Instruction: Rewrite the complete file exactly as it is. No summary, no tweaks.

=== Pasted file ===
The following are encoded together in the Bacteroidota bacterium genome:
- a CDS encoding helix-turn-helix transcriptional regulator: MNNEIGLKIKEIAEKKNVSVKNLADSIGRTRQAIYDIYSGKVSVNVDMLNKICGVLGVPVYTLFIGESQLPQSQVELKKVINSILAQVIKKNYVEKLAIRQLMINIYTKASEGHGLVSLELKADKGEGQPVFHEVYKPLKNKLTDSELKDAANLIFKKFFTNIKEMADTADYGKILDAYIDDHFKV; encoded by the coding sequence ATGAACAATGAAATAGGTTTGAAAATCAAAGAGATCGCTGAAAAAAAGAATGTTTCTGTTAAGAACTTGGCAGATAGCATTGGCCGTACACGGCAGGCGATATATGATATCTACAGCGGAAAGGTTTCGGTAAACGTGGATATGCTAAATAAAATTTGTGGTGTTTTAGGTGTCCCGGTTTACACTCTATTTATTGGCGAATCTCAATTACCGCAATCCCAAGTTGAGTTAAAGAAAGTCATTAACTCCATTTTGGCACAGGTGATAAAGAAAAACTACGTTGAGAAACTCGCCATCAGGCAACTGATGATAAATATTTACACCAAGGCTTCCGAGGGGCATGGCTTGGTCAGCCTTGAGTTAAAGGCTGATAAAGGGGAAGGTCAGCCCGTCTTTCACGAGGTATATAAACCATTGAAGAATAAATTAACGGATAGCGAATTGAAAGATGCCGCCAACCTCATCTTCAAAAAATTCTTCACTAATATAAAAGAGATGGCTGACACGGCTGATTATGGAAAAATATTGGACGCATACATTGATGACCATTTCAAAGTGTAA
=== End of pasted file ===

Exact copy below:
The following are encoded together in the Bacteroidota bacterium genome:
- a CDS encoding helix-turn-helix transcriptional regulator: MNNEIGLKIKEIAEKKNVSVKNLADSIGRTRQAIYDIYSGKVSVNVDMLNKICGVLGVPVYTLFIGESQLPQSQVELKKVINSILAQVIKKNYVEKLAIRQLMINIYTKASEGHGLVSLELKADKGEGQPVFHEVYKPLKNKLTDSELKDAANLIFKKFFTNIKEMADTADYGKILDAYIDDHFKV; encoded by the coding sequence ATGAACAATGAAATAGGTTTGAAAATCAAAGAGATCGCTGAAAAAAAGAATGTTTCTGTTAAGAACTTGGCAGATAGCATTGGCCGTACACGGCAGGCGATATATGATATCTACAGCGGAAAGGTTTCGGTAAACGTGGATATGCTAAATAAAATTTGTGGTGTTTTAGGTGTCCCGGTTTACACTCTATTTATTGGCGAATCTCAATTACCGCAATCCCAAGTTGAGTTAAAGAAAGTCATTAACTCCATTTTGGCACAGGTGATAAAGAAAAACTACGTTGAGAAACTCGCCATCAGGCAACTGATGATAAATATTTACACCAAGGCTTCCGAGGGGCATGGCTTGGTCAGCCTTGAGTTAAAGGCTGATAAAGGGGAAGGTCAGCCCGTCTTTCACGAGGTATATAAACCATTGAAGAATAAATTAACGGATAGCGAATTGAAAGATGCCGCCAACCTCATCTTCAAAAAATTCTTCACTAATATAAAAGAGATGGCTGACACGGCTGATTATGGAAAAATATTGGACGCATACATTGATGACCATTTCAAAGTGTAA